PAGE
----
Bishop LeMarquand, a native of bilingual Montreal, drew for his pastoral work in the Horn of Africa on his experience as a New Testament scholar at Trinity School for Ministry and his skill at modern languages. Dr. Wendy LeMarquand, who is recuperating in Pittsburgh and did not accompany her husband on this visit to Virginia, drew on her thirty years practice of general and tropical medicine, but also on her sensitivity as a mother. She recognized red hair in African children as a sign of vitamin deficiency and distended stomach as a sign of protein deficiency. Growing in the compound of their residence in Gambella Town, Dr. Wendy, as she is known, noticed an unfamiliar, ugly tree. It turned out to be the moringa tree, which grows only in hot, dry regions of India and Africa. Dr. Wendy learned that moringa leaves eaten raw provide protein, the seeds soothe upset stomachs, and in various forms, dried or cooked, the tree supplies every vitamin the human body needs, except Vitamin D -- and the desert sun provides plenty of Vitamin D! Hearing Dr. Wendy tell of her discovery, one Sudanese refugee women recalled, “My grandmother had one of those trees in her compound. I had forgotten about it.”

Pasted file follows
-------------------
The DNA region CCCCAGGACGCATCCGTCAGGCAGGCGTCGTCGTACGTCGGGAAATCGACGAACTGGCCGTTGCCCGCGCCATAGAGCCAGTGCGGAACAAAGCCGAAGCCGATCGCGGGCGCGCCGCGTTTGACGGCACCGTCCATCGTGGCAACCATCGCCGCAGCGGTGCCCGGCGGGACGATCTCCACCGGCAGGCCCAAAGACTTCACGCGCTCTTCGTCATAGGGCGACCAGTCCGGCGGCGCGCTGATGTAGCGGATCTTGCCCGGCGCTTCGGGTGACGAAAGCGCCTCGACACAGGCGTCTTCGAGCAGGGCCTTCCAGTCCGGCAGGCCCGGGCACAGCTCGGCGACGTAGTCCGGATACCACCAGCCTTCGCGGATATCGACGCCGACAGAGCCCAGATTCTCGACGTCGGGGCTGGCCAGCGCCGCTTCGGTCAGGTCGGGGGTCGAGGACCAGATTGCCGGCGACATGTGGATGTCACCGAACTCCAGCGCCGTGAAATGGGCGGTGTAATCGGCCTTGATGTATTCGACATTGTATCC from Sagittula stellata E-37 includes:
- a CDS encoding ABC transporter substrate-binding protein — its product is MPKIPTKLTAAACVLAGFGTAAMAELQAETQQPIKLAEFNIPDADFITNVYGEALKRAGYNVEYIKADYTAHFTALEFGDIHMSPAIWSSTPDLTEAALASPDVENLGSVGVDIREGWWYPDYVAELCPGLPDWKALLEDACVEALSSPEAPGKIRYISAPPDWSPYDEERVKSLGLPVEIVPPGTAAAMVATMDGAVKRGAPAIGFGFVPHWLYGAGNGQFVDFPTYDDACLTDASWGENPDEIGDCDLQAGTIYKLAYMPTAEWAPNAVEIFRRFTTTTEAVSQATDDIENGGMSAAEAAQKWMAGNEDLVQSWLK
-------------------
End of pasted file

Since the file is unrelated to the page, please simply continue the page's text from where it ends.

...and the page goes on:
Five American friends of the Episcopal Church of the Sudans, after hearing Bishop LeMarquand’s story, said to one another, “Perhaps this moringa tree of life could become our tree of hope.”